Honours for the Emperors and Imperial Cults

Honouring the emperor and other imperial officials was an important part of civic life in the cities of Asia Minor.  Cities, communities, associations, and individuals could concretely show their respect for these imperial benefactors by erecting statues, monuments, plaques, and buildings, dedicating them to the emperors or other officials (“monumental honours” as I sometimes call them).  Despite the views of Jews like the author of Revelation, who outright condemned any connection with Roman imperialism (he would not want you to honour the “whore” or the “beast”), other Jews and Christians, such as the author of 1 Peter (2:11-17), were more willing to demonstrate their honour without engaging in actual worship.  In fact, failure to engage in sacrifices for the emperor and other gods became the test, in some circumstances, of whether one was a Christian or not (see the discussion of Pliny the Younger and the Christians in Bithynia and Pontus).  The author of 1 Peter writes: “For the Lord’s sake accept the authority of every human institution, whether of the emperor as supreme, or of governors, as sent by him to punish those who do wrong and to praise those who do right. . . Honor everyone, Love the family of believers.  Fear God.  Honor the emperor.”  So virtually all early Christians and Jews refrained from religious rituals that recognized the emperors as gods, but scholars have often neglected these other areas of participation in Roman culture: Christians and Jews could be involved in honours for emperors, imperial officials, and local elites, as I explain in my book.

There was more to honouring the emperor than this, however.  In the eastern, Greek part of the empire, it was quite common for inhabitants in the cities to offer cultic honours to the emperors (whether living or dead) in the form of sacrifice and other rituals,  and to establish “imperial cults” devoted to worshipping the emperors as gods.  It is useful to distinguish between four levels of imperial cults:

(1) First, there was the official cult of deceased emperors centred at the city of Rome itself.  At the death of popular emperors, a special ceremony took place which involved the senate inducting the deceased emperor into the realm of the gods.  This official Roman cult clearly stopped short of “worshiping” a living emperor as a god.

(2) Second, there were provincial imperial cults and temples organized by institutions that claimed to represent the civic communities of a given Roman province.  In Asia, this central organization was known as the “Assembly (koinon) of Asia” and the imperial cult temples founded by this organization were primarily under the direction of the “high-priests of Asia”.  Examples of this provincial level are the cult and temple for Domitian at Ephesos (built in the late 80s CE) and the cult and temple for Trajan at Pergamon (built in the early second century), which included festivals and games in his honour.  In Asia Minor, it became common in various contexts, including provincial cults, to refer to a given emperor as  “god Sebastos” (“Sebastos” was the Greek equivalent for the Latin “Augustus”) and to refer to the emperors (and some other members of the imperial family) collectively as the “Sebastoi gods,” “the revered gods.”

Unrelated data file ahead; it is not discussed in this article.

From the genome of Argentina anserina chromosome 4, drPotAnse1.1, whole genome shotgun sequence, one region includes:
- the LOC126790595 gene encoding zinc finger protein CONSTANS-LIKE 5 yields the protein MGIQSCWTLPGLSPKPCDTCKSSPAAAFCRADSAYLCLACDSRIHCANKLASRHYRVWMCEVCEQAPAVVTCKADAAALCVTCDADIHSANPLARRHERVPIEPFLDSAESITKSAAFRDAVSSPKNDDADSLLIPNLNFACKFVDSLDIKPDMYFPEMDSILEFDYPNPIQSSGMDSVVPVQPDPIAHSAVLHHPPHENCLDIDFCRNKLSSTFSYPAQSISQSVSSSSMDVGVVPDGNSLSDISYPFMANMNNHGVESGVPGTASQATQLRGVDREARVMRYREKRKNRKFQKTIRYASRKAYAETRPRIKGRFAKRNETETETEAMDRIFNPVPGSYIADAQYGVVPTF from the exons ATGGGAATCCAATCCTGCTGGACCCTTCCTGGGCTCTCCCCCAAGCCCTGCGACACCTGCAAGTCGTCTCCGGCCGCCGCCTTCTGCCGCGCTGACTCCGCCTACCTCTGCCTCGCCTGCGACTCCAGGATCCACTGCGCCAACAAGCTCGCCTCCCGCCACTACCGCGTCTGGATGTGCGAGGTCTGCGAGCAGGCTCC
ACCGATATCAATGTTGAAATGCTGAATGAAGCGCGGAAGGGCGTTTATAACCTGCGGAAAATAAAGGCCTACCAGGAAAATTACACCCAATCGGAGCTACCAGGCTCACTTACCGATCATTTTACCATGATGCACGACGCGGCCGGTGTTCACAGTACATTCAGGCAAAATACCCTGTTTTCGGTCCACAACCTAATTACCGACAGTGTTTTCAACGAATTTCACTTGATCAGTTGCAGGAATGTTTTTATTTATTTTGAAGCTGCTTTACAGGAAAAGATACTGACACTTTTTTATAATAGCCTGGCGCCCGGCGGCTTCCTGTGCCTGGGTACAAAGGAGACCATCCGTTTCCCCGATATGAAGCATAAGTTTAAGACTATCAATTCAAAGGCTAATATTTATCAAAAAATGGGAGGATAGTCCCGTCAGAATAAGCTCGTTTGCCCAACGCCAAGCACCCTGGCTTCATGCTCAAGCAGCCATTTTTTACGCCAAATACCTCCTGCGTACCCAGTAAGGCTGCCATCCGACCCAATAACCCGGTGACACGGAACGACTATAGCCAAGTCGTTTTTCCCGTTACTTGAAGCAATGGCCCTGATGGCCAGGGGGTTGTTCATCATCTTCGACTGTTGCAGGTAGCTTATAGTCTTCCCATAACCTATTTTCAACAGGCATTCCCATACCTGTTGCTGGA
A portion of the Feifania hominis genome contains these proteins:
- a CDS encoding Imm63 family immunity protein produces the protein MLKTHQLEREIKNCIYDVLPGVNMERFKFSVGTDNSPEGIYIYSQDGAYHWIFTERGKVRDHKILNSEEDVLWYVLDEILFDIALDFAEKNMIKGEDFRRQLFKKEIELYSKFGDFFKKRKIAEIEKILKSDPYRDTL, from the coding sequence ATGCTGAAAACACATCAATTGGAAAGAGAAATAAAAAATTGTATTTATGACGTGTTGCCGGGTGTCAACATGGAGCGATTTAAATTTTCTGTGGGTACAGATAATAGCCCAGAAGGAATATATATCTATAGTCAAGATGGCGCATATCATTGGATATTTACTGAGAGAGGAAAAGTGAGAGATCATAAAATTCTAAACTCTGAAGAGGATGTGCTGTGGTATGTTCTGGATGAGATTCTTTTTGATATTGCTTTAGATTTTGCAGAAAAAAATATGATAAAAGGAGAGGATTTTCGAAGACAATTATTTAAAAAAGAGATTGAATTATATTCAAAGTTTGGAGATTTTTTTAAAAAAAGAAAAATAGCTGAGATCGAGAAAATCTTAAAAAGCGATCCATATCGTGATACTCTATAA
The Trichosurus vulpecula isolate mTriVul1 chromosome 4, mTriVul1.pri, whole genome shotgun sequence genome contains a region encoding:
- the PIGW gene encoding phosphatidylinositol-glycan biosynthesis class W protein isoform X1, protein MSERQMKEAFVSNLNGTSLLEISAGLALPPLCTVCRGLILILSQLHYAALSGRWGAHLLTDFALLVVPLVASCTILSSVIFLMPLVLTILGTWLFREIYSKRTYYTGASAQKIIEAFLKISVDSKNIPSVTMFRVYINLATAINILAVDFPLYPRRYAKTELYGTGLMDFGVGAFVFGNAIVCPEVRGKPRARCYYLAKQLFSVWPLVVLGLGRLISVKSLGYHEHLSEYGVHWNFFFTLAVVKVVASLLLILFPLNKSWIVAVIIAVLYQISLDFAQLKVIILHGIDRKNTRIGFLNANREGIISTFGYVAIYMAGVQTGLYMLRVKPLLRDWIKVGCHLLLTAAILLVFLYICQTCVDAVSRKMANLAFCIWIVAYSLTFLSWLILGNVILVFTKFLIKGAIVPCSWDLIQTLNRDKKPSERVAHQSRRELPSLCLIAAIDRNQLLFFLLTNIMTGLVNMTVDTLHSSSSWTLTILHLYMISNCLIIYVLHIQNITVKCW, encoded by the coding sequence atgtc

(3) Third, there were civic imperial cults which were devoted to honouring the Sebastoi (or a particular emperor) at the city level. These cults were established using donations from local benefactors or prominent families, who could then serve as priests, for instance.  A good example of such a civic temple is the Sebasteion at Aphrodisias, which was dedicated to “Aphrodite, the Sebastoi gods, and the people”.

(4) Fourth, there were other local or unofficial shrines, monuments and expressions of honour for the emperors as gods in unofficial settings (e.g. small groups, families, individuals), including associations.  There is much evidence, discussed in my book, for associations’ imperial cult activities, including mysteries in honour of the emperors as gods.  The “hymn-singers” at Pergamon, for instance, devoted their attention to cultic honours for the emperors in both official settings and within their group in the first and second centuries (IPergamon 374; IEph 3801).  They had a yearly celebration which involved mysteries in the lamp-light for the “revered ones”.  The worshippers of Demeter at Ephesos likewise integrated sacrifices and mysteries for the emperors into their religious festivals, and the list of examples could go on.  Participating in cultic honours for the emperors was one way in which associations felt at home in imperial culture, but Christians and Jews refrained from these specific forms of honours which placed the emperors in the realm of the gods.

 

Read more about worship of the emperors in the following articles: